Clearview AI, a little-known, tiny facial recognition company whose database features more than three billion images harvested from online websites, has lost its entire client list to a cyber attack, the company said.
The New York-area startup, which contracts with law enforcement agencies and does not sell its software to the public, notified its customers in a letter that a hacker gained “unauthorized access” to its client database, a Daily Beast report said. Clearview’s servers, systems and network were not breached in the cyber break-in and it has since patched the vulnerability, officials said. Its client list, which includes some 600 law enforcement agencies, reportedly extends to the Department of Homeland Security. In addition, the company has licensed its technology to third-parties for security purposes.
Clearview reportedly told its clients that the “intruder” also gained access to key information, including the number of user accounts and searches its customers have made, but did not pilfer any law enforcement search history.
“Security is Clearview’s top priority,” Tor Ekeland, a Clearview attorney, told The Daily Beast in a statement. “Unfortunately, data breaches are part of life in the 21st century. Our servers were never accessed. We patched the flaw, and continue to work to strengthen our security.”
Clearview is embroiled in charges that it has crossed privacy lines by scraping pictures of individuals from the web without their permission. Last month, New Jersey State Attorney General Gurbir Grewal banned police from using the company’s app and ordered Clearview to stop promoting its product by using video from one of his press conferences. And, members of an Illinois class action lawsuit have charged the developer with illegally compiling their biometric data.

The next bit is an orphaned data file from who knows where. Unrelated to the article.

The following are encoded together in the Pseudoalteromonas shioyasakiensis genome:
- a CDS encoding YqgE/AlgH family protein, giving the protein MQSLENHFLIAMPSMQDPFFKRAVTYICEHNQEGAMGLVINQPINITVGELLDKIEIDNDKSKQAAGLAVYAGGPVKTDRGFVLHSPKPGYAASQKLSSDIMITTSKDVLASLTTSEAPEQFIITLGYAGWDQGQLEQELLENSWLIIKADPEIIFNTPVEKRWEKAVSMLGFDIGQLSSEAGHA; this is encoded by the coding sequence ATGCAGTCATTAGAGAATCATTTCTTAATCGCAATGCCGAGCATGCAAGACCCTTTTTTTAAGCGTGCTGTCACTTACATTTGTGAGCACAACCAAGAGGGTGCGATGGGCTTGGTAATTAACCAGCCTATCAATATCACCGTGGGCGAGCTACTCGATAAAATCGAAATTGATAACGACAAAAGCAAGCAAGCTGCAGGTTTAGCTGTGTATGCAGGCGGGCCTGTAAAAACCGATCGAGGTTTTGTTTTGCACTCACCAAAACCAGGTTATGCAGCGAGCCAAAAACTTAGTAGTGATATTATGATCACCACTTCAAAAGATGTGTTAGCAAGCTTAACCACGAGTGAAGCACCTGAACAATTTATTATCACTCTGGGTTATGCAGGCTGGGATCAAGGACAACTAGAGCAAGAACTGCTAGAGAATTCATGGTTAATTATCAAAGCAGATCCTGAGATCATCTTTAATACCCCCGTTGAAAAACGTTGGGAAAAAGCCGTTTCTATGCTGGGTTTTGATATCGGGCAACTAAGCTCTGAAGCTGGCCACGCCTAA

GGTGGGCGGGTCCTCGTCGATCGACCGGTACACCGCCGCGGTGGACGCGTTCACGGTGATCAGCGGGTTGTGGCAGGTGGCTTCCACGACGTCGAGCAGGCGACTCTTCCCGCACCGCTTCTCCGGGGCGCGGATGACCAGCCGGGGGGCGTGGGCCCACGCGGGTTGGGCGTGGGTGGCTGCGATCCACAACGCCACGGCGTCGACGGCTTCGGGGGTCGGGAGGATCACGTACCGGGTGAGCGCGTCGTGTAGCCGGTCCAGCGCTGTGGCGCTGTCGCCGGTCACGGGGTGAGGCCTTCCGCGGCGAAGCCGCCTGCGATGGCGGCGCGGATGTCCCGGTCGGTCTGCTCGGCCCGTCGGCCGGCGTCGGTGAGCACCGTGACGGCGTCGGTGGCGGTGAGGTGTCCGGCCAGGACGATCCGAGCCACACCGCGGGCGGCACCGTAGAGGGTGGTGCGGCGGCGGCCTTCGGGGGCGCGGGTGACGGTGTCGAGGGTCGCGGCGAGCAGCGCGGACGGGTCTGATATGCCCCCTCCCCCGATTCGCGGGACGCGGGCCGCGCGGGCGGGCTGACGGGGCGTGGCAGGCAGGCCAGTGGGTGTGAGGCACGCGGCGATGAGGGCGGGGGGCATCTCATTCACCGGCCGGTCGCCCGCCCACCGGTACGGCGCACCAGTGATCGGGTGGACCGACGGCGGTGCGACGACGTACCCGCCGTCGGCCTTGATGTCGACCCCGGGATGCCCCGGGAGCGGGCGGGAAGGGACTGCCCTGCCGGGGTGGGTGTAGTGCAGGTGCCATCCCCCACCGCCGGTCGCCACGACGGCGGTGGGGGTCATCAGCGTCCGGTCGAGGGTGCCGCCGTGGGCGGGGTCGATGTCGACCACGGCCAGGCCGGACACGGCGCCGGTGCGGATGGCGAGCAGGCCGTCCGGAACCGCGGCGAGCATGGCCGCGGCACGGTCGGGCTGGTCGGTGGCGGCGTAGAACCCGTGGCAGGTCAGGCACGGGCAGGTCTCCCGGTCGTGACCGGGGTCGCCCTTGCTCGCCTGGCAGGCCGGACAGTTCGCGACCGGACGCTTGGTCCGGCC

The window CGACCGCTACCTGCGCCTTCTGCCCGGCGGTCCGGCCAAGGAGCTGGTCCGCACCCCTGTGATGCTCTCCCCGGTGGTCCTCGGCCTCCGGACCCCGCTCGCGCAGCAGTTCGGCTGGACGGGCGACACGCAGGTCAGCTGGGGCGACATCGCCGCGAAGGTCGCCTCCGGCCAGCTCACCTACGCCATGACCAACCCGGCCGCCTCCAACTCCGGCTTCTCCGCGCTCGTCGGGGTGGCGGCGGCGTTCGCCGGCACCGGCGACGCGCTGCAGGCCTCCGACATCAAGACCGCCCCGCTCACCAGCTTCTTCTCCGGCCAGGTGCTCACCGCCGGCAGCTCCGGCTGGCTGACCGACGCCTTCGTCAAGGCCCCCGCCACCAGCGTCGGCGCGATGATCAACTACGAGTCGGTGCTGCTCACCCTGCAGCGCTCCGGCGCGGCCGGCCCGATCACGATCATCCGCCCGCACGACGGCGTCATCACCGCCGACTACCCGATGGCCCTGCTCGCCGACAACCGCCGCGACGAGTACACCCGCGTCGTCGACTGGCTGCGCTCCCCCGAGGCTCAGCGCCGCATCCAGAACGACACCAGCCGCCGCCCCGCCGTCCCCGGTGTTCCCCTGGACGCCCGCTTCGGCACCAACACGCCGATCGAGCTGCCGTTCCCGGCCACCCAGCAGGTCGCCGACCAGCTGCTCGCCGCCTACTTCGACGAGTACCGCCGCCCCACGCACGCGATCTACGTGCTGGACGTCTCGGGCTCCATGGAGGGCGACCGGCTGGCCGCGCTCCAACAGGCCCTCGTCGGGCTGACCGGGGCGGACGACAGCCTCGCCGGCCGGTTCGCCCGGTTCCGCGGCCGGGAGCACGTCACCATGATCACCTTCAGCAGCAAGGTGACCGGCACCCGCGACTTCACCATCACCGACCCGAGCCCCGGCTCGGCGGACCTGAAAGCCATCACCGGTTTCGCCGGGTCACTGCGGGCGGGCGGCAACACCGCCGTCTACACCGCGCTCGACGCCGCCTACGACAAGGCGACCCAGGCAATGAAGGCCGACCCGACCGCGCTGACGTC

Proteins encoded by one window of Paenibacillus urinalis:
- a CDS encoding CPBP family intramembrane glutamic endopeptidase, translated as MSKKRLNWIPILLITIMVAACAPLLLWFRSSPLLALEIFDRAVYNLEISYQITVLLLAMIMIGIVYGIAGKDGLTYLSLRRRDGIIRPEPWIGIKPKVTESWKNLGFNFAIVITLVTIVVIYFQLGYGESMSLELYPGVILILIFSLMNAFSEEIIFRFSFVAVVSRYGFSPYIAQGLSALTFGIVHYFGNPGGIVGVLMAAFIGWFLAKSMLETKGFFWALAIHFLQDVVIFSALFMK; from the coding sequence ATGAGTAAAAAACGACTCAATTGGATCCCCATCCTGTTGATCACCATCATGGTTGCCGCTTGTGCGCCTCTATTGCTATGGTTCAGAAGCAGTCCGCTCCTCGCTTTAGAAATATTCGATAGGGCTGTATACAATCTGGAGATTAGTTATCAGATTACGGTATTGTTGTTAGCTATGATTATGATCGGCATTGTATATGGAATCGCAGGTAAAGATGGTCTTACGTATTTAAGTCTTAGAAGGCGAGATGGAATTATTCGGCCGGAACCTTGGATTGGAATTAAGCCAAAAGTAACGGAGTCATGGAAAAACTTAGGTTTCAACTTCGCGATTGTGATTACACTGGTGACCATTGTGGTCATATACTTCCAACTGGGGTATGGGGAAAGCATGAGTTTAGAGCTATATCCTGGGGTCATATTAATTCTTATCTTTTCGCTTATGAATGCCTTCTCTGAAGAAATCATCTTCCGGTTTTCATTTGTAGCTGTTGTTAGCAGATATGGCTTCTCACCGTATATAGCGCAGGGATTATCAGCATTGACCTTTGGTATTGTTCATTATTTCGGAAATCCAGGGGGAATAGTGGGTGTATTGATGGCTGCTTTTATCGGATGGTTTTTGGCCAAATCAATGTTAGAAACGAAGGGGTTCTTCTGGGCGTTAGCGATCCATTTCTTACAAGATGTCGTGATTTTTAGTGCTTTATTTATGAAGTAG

The company has also been indirectly criticized by a Canadian police department. In a pilot program conducted last year of facial recognition technology, law enforcement in Ottawa, Canada compared images against a gallery of mug shots that had been legally obtained by police officers, according to a report in the Ottawa Citizen. Police used NEC's NeoFace Reveal, which accessed the Ottawa police internal database of mug shots taken when people are arrested and charged, local police chief Peter Sloly told the Citizen. “So it was not as other software can and does--crawling social media platforms, pulling in CCTV feeds and collecting a massive data lake around which it applied its software to,” Sloly said. “These were mug shots already lawfully secured by the organization.”
For its part, Clearview claims on its website that it does not search private or protected information, including social media accounts, and is not deployed as a surveillance tool. Still, the company has received cease and desist letters from Facebook, Google and Twitter, according to a New York Times report.
Clearview describes itself as a “new research tool used by law enforcement agencies to identify perpetrators and victims of crimes... Using Clearview, law enforcement is able to catch the most dangerous criminals, solve the toughest cold cases and make communities safer, especially the most vulnerable among us.” On its bare bones website the company posted that its software was “designed and independently verified to comply with all federal, state, and local laws.” Federal and state law enforcement officers told the Times that they only had minimal knowledge of how Clearview works but its app had help them solve shoplifting, identity theft, credit card fraud, murder and child sexual exploitation cases.
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